The origin of the electric guitar

Before you begin your guitar journey, it might be useful to gain some appreciation for all the voodoo and wonderful black magic that went into creating the first electric guitars.

If you’re not already aware, the first recognised electric guitars were manufactured in the 1930s by Rickenbacker Electro, founded by Adolf Rickenbacker. These first electric guitars used tungsten pickups. Pickups basically convert the vibration from the strings into electrical current which is then fed into an amplifier to produce sound.

The first electric guitars had smaller sound holes in the body and these guitars are referred to as being ‘semi-hollow’ bodied electric guitars and these are still used today, mainly due to the fact that they can either be amplified or played acoustically.

The electric guitar first gained widespread popularity during the ‘Big Band’ era of the 30s and 40s. It was the ideal solution to allow the guitar lines to be heard over the louder brass sections in jazz bands and orchestras.

Fast-forward to today. The electric guitars that are most widely used today have solid bodies. The solid body guitar was created by a very famous musician and inventor called Les Paul in 1941. Les Paul built a guitar made of solid wood, with no sound holes.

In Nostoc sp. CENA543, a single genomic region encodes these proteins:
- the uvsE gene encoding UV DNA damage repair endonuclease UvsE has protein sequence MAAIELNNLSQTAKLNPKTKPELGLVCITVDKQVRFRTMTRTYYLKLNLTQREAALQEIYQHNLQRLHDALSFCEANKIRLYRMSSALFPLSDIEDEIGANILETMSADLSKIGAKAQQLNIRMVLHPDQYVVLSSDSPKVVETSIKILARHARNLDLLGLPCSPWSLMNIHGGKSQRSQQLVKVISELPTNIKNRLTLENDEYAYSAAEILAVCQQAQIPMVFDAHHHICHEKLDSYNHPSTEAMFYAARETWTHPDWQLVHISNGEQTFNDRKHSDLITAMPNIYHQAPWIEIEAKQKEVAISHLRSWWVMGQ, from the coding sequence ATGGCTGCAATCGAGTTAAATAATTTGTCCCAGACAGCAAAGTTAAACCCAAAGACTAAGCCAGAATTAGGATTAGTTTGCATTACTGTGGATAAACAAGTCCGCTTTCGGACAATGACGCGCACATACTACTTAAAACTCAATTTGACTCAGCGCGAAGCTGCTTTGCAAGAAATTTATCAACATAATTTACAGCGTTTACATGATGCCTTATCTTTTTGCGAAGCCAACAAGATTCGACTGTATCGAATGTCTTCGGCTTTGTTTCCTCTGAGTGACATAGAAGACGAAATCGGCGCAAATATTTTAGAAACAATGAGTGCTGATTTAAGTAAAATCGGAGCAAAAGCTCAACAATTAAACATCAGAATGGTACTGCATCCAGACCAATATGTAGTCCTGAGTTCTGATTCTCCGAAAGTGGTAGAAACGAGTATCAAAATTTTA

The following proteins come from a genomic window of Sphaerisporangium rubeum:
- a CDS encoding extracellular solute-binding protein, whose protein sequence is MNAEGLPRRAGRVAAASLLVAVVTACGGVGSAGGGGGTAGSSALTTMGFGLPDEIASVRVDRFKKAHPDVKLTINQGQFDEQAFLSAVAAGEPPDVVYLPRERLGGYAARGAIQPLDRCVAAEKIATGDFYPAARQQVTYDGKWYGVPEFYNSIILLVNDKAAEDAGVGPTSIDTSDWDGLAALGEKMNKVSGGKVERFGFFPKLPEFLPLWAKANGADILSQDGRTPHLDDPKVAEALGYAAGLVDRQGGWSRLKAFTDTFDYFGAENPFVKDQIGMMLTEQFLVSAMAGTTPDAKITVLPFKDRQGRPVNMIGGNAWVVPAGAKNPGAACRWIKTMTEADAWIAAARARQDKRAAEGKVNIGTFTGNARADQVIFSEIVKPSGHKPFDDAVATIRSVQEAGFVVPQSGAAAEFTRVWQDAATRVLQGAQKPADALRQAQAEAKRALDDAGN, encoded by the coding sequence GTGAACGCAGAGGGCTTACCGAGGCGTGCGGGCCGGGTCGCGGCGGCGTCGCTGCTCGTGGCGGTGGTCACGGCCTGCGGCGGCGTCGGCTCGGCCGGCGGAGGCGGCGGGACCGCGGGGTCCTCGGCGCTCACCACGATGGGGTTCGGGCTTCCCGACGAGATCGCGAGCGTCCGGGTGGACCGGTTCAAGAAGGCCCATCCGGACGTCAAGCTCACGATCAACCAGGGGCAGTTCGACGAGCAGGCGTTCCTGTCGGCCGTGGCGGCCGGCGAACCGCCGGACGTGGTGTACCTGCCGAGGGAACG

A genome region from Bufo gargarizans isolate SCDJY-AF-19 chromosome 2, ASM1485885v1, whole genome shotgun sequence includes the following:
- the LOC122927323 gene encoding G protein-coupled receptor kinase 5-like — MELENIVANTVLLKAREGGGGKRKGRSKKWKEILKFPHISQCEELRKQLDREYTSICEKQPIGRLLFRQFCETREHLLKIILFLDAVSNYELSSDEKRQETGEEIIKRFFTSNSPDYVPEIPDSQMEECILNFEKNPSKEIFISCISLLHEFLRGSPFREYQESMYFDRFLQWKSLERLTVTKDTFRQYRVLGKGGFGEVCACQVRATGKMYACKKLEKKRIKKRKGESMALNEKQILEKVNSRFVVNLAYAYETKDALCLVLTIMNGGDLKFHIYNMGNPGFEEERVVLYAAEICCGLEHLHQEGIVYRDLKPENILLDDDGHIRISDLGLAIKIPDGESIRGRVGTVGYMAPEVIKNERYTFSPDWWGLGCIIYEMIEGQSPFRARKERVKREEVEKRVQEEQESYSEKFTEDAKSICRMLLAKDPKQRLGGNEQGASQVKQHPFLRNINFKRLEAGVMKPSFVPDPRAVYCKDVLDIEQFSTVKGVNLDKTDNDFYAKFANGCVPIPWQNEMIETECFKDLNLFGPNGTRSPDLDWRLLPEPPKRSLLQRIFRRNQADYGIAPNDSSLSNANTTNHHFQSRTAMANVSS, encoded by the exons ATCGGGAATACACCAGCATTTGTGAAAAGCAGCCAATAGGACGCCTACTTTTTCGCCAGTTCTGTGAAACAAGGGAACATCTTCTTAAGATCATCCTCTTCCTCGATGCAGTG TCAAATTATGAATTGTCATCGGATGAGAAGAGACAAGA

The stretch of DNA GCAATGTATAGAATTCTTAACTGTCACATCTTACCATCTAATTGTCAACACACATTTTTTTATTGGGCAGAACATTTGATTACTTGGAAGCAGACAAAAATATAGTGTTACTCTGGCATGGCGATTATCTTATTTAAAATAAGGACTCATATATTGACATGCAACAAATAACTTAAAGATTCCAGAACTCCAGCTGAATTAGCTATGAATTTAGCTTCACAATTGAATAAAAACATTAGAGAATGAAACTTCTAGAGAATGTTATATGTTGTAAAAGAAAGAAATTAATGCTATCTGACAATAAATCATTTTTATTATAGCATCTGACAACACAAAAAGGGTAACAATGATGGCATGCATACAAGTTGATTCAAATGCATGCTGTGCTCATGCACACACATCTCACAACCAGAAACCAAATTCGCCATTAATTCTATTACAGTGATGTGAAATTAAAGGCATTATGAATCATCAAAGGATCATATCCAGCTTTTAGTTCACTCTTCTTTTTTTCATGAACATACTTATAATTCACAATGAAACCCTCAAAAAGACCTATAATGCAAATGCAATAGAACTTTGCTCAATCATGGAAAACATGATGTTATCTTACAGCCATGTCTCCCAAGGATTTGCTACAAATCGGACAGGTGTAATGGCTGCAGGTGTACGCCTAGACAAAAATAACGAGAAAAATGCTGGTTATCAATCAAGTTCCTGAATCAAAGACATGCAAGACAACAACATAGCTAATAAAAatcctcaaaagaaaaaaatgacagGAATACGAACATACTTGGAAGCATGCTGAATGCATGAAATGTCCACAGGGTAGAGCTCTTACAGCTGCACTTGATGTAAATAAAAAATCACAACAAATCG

The first solid bodied guitar created by Les Paul was simply a rectangular block of wood, connected to a neck with six steel strings, affectionately referred to as “The Log”. Les Paul’s original solid bodied guitar shape has evolved and been improved on from the rectangular shape to the more rounded figure-8 shape of Gibson guitars today. The Gibson Les Paul guitar was first sold by the Gibson Guitar Corporation in 1952.

The Log is pictured above. The original design was just the dark piece in the center. The figure-8 side pieces were added later to enhance its sound.

Around the same time period, a man called Leo Fender came up with an alternative solid body electric guitar of his own. During the late 1940s, Fender introduced the ‘Broadcaster’ electric guitar, which was later renamed the ‘Stratocaster’. The Stratocaster was officially debuted to the public in 1954. This guitar quickly became nicknamed ‘The Strat’.

Leo’s guitar was very different when compared to the Les Paul. It had a different shape, different hardware and was noticeably lighter in body weight. The Fender Stratocaster is considered by some to be the second-most popular guitar in the world today. Depending on who you talk to, the most popular guitar in the world is largely considered to be the Les Paul.

Over the years, many companies. including Ibanez, Paul Reed Smith, Yamaha and ESP, etc. have all created solid body electric guitars of their own. The most popular body shapes for electric guitars however, are still based off a Les Paul, Strat or Rickenbacker guitar shape.

If there are any guitar aficionados that could help to make this post even more accurate, please feel free to leave a comment below. I’d love to hear from you!

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